As a coach or gym owner, the fear of raising your rates and losing all your clients is a real one, often preventing the business from charging what is required in order to both properly service your clients and make a profit.

Alas, you shy away from it. Procrastinate. Or decide you’ll wait another year before you pull the trigger.

But the longer you wait, the worse it will be, especially right now with inflation at the highest it has been in decades. 

And the good news is, you’re not going to lose all your clients. Sure, you might lose a couple, but if you roll out your rate raise well, you will come out ahead.

At Madlab School of Fitness in Vancouver, B.C., we just rolled out a reasonably significant rate raise after our rent went up by 30 percent, which has some clients paying as much as $50 a month more than they used to. In other cases (for those who were paying current rates), rates increased by just $10 or $20 a month. 

The result: Not a single client quit.

Three Tips from Madlab School of Fitness Coaches

One-on-One Conversation

While it can be tempting to simply roll out an unapologetic email that rates are going up, Netflix-style, as a coach, and unlike Netflix, you have a real relationship with your clients.

In light of this, Madlab coaches found it effective to have a one-on-one conversation with each of their clients, giving them a chance to really look the client in the eye, read body language, etc., and address any concerns individually. It’s a lot of work, yep, but it’s worth it if it means keeping all of your clients. 

Be Sincere and Considerate but also Unapologetic.

There’s a reason you’re raising your rates: It’s what is required for the business to stay alive, so although you might want to apologize profusely, it’s not something you need to be sorry about.

Sometimes people just want to be heard. They want to complain a bit, so listen with empathy and then let them make their decisions. As Madlab coaches learned, complaining doesn’t necessarily mean they’re going to quit. It just means they want to be heard, and then they move on and start paying the new rate.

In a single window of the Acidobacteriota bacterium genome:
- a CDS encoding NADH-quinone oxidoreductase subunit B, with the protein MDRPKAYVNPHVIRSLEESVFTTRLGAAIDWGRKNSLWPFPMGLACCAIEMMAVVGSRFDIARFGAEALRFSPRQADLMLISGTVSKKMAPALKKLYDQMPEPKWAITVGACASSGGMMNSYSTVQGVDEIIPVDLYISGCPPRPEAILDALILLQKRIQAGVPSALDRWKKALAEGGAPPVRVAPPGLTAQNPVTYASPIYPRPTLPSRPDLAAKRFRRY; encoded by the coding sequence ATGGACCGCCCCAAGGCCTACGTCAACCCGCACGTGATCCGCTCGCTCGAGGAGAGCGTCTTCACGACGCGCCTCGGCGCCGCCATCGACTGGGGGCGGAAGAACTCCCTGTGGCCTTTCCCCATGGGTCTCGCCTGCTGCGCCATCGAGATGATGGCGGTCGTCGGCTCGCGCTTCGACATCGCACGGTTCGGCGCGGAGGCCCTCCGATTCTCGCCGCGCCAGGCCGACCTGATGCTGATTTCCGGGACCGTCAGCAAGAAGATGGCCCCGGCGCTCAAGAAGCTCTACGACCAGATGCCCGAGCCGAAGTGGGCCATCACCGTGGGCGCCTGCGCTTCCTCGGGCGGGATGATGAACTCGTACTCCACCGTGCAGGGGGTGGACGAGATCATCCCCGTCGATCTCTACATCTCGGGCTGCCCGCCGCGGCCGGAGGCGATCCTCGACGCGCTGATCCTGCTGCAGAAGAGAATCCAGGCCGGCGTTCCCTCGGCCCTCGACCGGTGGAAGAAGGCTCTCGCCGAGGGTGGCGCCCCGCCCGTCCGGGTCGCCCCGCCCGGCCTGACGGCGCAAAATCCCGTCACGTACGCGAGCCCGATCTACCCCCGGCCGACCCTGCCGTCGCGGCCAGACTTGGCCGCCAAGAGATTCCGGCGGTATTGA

Transparency is OK

One question that often comes up around raising your rates is whether you should focus on the value you’re providing to the client or whether you should be transparent about your expenses and costs.

Some gym owners who have raised their rates say there’s no point in telling clients about your expenses because all they want to know is what you can do for them. So focus on that only.

While that does make sense in theory, we found that letting clients know in a matter-of-fact way that our rent has increased by 30 percent and other costs have gone up because of inflation—being super transparent about why we need to do this—helps them accept the rate hike.

This, of course, doesn’t mean you can’t still focus on the added value you’re going to give them along with this rate raise if you are, in fact, going to provide more value, but from our experience, it’s OK to be transparent about your increased costs and expenses.

Pro Tip: While a little uncharacteristic, here’s what happened whenever a coach-led with, “I have some bad news.”

The client looks momentarily worried, and then the coach says: “Our costs are way up. Rent has increased by 30 percent. We have to raise our rates. As of May 1, your rate is going from $275 a month to $295 a month.”

The clearly relieved client says: “Oh man, you had me worried. That’s only $20 bucks a month. That’s OK. All good.”

- Emily Beers

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